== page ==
Zack Wylde is a songwriter best known for being Ozzy Osborne's guitarist and the founder of Black Label Society. But on Aqua Teen Hunger Force, he and Geddy Lee were commissioned by Master Shake to help write a song to take the place of "Happy Birthday." Naturally, Shake's song was a miserable failure and he couldn't afford to pay Wylde the money he owed him. In response, Wylde put an ax-shaped guitar through Shake's skull. Shake then tried to stage a performance featuring robotic scorpions and Wylde. It didn't work out, and Wylde was eventually killed by the scorpions. Come to think of it, Shake might have been the villain on this one.

Something for Nothing Rush Fancast podcastI had the honor of being a guest on the latest edition of the Something for Nothing Rush Fancast podcast this past week, and the episode is available for listening online here. I spoke with hosts Steve and Gerry about the origins of rushisaband.com, how I became a Rush fan, the role of social media in Rush fandom, and more. We also tried to determine the 3 best Rush album openers, which was not an easy task! To learn more about the Something for Nothing podcast, check out their website, and be sure to follow them on Twitter for all the latest episodes.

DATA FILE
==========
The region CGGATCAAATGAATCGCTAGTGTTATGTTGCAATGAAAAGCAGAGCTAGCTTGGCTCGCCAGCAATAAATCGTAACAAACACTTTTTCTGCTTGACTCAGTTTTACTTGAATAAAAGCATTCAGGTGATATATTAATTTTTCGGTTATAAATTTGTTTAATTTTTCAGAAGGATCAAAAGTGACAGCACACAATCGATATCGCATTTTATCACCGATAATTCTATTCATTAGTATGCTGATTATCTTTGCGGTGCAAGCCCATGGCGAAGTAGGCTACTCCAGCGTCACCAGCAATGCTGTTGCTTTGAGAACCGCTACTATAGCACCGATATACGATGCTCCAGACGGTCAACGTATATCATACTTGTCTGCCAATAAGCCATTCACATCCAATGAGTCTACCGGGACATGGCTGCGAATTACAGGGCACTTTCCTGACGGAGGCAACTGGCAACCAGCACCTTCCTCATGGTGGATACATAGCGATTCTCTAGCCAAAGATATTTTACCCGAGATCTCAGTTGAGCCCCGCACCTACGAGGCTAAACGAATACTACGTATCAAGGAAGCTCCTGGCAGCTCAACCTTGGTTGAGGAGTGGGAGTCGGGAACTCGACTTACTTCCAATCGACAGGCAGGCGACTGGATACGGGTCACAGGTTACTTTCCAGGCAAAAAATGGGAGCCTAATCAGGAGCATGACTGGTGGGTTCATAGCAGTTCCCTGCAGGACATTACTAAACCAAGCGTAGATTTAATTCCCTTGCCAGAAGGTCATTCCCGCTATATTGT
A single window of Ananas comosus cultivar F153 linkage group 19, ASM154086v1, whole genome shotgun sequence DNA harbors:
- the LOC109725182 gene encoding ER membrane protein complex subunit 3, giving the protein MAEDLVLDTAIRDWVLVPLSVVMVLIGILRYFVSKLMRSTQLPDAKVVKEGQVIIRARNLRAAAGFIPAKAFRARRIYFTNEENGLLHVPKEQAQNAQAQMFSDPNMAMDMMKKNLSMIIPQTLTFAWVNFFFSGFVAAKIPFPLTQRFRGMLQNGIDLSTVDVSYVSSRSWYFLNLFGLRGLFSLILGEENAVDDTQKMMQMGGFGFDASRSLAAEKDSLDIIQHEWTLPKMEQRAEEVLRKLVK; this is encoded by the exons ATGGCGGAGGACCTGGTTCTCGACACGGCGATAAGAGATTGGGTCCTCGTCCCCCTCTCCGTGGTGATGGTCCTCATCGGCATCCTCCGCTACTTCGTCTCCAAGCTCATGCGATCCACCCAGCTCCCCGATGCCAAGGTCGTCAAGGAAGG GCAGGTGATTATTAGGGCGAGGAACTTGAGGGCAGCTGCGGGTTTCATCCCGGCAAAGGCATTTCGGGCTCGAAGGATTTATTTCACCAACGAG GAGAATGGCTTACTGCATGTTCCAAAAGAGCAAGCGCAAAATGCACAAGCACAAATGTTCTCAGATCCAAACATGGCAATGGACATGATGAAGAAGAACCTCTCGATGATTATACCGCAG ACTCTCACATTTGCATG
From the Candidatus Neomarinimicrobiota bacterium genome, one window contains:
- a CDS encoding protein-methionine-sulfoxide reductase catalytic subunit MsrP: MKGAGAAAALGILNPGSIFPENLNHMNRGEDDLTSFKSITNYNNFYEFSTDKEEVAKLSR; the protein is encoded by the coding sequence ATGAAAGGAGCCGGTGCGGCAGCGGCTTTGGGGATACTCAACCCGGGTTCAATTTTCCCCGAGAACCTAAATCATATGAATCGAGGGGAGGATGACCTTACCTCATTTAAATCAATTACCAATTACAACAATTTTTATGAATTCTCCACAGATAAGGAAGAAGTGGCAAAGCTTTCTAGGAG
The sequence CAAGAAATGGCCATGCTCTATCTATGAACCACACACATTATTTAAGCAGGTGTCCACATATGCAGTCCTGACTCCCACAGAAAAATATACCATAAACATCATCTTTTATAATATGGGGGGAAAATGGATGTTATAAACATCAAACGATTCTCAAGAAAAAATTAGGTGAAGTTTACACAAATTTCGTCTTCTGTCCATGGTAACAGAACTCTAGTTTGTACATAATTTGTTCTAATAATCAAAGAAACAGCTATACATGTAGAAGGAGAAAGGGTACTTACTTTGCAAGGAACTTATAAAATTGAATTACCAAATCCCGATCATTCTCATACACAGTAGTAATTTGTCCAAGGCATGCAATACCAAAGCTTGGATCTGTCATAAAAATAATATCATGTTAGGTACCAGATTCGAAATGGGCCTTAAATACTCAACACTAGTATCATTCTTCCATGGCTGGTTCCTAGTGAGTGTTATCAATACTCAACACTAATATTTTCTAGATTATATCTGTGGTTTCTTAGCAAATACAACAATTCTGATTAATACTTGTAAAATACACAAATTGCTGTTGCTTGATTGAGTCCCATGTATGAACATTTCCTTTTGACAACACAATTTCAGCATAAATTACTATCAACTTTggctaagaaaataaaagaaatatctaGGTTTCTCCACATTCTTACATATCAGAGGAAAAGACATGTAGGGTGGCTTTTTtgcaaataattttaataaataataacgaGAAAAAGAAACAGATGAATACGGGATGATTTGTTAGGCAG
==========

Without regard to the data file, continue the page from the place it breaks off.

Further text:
44 years ago this weekend, Rush played three nights (June 11-13, 1976) at Massey Hall in Toronto on the 2112 Tour which were recorded for later release as the band's first live album, All The World's A Stage. Also, Rush's final studio album, Clockwork Angels, released in North America on this day back in 2012. Happy 8th anniversary! Have a great weekend everyone!!